Our patient, an eight-year-old girl, presented to our clinic, with severe swelling and facial asymmetry on the right mandibular molar region. We were informed that the patient developed the swelling as a result of an infection three months previously. The patient had been treated with antibiotics, but as that treatment had not proved successful, she was referred to our clinic. In addition, a passed or congenital disease was not specified in the patient’s medical history. Clinical examination revealed severe swelling without fluctuation upon palpation and submandibular lymphadenopathy in the right mandibular region. The patient’s skin was of normal color and appearance. In the oral examination, the right mandibular first molar tooth was found to have a deep caries cavity and to not be mobile. The other parts of the oral mucosa were normal. The radiographic examination revealed a deep caries cavity and a radiolucent area in the apical region of the right mandibular first molar tooth. There was also a lamellar appearance on the external cortical surface of the mandible as well as at the lower edge of the mandibular corpus, showing focal new bone formation (Figure 1(a)). When the axial and cross sections were evaluated during the examination with cone-beam computed tomography (CBCT), a tunnel-like defect was identified in the cortical bone in the vestibule surface of the inflamed bone, starting from the apical region of the right mandibular first molar tooth. Bone deposition at the radiolucent area in the center was observed at the lower edge of the mandible as well as the vestibule surface in this region (Figure 2(a)). When all these findings were evaluated, it was concluded that the pathologic lesion was Garre’s osteomyelitis due to the periapical infection of the right mandibular first molar tooth. In this case, endodontic treatment was considered primarily to retain the infected tooth in the mouth. However, as the patient had come from a remote rural area and could not accept such a treatment due to the prohibitive cost, she was transferred to the surgical clinic, where the most appropriate treatment method was considered to be dental extraction.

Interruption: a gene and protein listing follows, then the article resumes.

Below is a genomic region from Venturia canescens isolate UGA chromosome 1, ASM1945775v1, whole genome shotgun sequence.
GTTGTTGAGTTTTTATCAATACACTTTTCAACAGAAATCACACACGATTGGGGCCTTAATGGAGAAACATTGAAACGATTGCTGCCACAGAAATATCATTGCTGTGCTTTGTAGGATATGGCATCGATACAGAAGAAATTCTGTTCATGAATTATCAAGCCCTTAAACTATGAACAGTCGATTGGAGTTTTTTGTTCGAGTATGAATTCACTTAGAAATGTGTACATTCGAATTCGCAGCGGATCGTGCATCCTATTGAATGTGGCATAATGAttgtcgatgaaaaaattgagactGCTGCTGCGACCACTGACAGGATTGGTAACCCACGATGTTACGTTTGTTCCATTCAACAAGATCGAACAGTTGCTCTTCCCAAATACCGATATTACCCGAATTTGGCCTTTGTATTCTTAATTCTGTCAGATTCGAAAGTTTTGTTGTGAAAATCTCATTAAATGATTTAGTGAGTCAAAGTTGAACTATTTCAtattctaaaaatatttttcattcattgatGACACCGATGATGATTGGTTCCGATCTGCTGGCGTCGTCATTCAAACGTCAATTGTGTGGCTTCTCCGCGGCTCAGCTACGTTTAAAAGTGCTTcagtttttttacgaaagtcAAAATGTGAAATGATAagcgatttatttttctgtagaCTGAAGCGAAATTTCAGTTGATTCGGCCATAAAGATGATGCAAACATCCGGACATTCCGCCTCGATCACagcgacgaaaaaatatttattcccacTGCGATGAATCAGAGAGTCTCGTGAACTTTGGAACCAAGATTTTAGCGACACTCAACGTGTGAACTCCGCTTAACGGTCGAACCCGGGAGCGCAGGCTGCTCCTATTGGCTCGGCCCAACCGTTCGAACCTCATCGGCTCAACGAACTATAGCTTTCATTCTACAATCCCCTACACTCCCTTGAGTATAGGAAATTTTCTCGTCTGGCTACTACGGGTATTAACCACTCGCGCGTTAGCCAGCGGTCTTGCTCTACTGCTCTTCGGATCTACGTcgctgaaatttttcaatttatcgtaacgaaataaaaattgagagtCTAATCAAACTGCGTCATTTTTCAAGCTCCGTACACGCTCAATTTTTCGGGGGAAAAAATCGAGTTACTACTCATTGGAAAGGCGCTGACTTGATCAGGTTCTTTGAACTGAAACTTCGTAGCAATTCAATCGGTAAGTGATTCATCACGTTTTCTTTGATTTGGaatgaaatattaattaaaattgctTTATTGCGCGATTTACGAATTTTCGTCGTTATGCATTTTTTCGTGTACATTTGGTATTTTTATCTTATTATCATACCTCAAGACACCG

Figure 1: Orthopantomographic image showing a deep caries cavity in the right mandibular first molar tooth, a radiolucent area in its mesial root, and subperiosteal new bone formation below the lower border of the mandible (a). Orthopantomographic image taken four months after tooth extraction showing the return of normal bone contours (b).
Figure 2: Axial and cross sections in CBCT showing new bone formation and a tunnel-like defect in the vestibule cortical surface of the inflamed bone starting from the apical region of tooth number 46 (a). CBCT image showing decreased cortical bone thickness and the presence of the original cortex within the enlarged portion of the jaw in the postoperative control (b).

The postoperative examination four months later revealed that the bone contours had returned to normal, the asymmetry of the face had disappeared, and the cortical bone thickness had decreased and been remodeled to the previous normal appearance (Figures 1(b) and 2(b)).

2.2. Case II

A 16-year-old girl similarly presented to our clinic with severe swelling and facial asymmetry in the left mandibular premolar region. No pathology could be determined from her clinical and medical history. Clinical examination revealed severe swelling without fluctuation upon palpation, submandibular lymphadenopathy, and a deep caries cavity in the left mandibular second premolar tooth. Additionally, in the radiologic examination, a deep caries cavity was found in the left mandibular second premolar tooth, while a radiolucent area was found in its apical region. However, no change could be detected at the lower edge of the mandibular corpus on these conventional radiographs (Figure 3). For this reason, a sectional examination using CBCT was required. When the axial and coronal sections were evaluated, in addition to the inflammation in the apical region of this tooth, bone deposition was observed horizontally on the vestibule surface of the mandible (Figure 4). When all these findings were evaluated, it was concluded that the pathologic lesion was Garre’s osteomyelitis due to the periapical infection of the left mandibular second premolar tooth. Considering the age of the patient, endodontic treatment was considered to retain the infected tooth in the mouth. However, since the patient refused that treatment for similar reasons as in the previous case, the patient was sent to the surgical clinic. Although we wanted her to return to our clinic for a postoperative check-up a few months after the tooth extraction, we were unable to contact her again.